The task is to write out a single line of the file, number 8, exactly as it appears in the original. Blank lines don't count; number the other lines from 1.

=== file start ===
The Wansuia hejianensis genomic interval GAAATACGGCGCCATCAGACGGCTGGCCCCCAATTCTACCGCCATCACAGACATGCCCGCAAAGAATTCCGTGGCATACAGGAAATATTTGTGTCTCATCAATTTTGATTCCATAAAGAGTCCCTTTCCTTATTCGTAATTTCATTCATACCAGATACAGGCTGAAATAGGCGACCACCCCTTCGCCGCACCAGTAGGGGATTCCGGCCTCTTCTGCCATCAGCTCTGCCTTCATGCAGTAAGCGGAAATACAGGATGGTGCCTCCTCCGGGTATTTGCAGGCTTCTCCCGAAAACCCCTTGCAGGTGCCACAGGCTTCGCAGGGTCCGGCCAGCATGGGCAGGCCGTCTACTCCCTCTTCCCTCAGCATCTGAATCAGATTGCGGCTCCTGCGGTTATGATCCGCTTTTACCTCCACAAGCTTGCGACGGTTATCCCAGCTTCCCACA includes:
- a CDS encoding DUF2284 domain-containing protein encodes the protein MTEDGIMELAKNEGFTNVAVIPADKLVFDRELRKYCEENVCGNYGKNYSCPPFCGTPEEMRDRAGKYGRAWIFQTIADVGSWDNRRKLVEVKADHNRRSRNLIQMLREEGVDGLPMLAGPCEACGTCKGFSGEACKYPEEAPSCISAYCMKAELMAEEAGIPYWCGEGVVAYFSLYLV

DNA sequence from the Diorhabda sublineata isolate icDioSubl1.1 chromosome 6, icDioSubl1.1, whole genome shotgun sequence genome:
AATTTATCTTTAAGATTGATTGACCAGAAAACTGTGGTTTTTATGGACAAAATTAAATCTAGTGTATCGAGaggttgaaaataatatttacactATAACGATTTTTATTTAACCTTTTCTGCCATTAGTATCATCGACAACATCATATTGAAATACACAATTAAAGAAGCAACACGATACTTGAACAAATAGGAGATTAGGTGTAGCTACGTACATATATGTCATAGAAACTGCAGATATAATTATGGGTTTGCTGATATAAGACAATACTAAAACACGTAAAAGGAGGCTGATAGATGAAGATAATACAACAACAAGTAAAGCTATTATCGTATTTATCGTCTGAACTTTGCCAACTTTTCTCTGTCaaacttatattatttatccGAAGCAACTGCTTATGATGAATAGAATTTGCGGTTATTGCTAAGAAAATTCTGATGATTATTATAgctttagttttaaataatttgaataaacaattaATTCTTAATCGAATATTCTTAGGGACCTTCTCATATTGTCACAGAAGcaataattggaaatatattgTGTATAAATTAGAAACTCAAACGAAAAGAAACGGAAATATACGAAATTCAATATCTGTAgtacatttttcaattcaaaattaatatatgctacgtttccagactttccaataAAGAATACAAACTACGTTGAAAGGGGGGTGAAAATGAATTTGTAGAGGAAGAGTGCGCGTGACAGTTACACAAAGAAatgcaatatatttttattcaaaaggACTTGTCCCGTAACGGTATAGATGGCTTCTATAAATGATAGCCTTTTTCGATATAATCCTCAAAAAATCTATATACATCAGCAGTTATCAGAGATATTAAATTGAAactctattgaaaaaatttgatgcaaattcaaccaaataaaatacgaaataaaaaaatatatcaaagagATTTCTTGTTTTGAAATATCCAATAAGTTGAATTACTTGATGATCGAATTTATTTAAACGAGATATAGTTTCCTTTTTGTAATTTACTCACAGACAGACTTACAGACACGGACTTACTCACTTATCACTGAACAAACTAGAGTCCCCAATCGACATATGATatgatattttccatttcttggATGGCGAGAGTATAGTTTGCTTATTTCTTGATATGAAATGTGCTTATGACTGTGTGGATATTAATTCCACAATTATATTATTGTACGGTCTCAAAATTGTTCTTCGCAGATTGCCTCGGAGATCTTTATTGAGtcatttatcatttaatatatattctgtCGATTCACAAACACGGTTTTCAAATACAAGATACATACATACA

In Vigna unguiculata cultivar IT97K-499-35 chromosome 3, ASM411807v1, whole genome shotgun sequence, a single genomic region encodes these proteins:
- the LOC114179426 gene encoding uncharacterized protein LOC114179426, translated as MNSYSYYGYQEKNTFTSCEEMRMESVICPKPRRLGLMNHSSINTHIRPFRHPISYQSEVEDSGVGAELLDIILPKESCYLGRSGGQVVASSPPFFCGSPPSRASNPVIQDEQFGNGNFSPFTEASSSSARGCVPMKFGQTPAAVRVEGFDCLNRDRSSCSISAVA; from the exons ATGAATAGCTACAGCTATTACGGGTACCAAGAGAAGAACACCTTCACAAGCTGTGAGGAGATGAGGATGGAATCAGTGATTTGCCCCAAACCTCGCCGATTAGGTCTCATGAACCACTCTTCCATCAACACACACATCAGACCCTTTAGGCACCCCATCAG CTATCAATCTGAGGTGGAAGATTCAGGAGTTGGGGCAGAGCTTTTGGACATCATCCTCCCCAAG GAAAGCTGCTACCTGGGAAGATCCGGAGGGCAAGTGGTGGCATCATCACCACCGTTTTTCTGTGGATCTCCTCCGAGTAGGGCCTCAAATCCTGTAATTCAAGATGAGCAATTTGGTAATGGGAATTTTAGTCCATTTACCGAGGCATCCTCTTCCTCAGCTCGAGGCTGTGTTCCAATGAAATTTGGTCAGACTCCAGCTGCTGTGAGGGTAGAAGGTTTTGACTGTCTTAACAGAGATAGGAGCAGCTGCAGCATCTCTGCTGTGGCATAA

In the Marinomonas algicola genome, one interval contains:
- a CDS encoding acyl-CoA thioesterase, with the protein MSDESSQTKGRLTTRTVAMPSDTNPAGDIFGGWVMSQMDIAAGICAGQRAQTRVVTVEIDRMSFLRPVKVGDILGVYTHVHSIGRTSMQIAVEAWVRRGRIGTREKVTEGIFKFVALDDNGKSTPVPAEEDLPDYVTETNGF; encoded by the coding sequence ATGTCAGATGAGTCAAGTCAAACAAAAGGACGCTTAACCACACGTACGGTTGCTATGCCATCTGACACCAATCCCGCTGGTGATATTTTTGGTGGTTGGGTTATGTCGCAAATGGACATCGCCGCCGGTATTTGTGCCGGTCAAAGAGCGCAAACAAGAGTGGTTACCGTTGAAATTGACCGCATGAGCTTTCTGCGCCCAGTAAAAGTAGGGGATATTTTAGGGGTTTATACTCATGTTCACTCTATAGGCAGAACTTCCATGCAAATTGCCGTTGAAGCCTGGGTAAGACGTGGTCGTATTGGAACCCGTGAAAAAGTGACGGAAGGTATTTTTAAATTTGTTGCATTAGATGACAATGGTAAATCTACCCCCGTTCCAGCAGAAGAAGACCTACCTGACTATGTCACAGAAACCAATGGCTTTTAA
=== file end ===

- a CDS encoding acyl-CoA thioesterase, with the protein MSDESSQTKGRLTTRTVAMPSDTNPAGDIFGGWVMSQMDIAAGICAGQRAQTRVVTVEIDRMSFLRPVKVGDILGVYTHVHSIGRTSMQIAVEAWVRRGRIGTREKVTEGIFKFVALDDNGKSTPVPAEEDLPDYVTETNGF; encoded by the coding sequence ATGTCAGATGAGTCAAGTCAAACAAAAGGACGCTTAACCACACGTACGGTTGCTATGCCATCTGACACCAATCCCGCTGGTGATATTTTTGGTGGTTGGGTTATGTCGCAAATGGACATCGCCGCCGGTATTTGTGCCGGTCAAAGAGCGCAAACAAGAGTGGTTACCGTTGAAATTGACCGCATGAGCTTTCTGCGCCCAGTAAAAGTAGGGGATATTTTAGGGGTTTATACTCATGTTCACTCTATAGGCAGAACTTCCATGCAAATTGCCGTTGAAGCCTGGGTAAGACGTGGTCGTATTGGAACCCGTGAAAAAGTGACGGAAGGTATTTTTAAATTTGTTGCATTAGATGACAATGGTAAATCTACCCCCGTTCCAGCAGAAGAAGACCTACCTGACTATGTCACAGAAACCAATGGCTTTTAA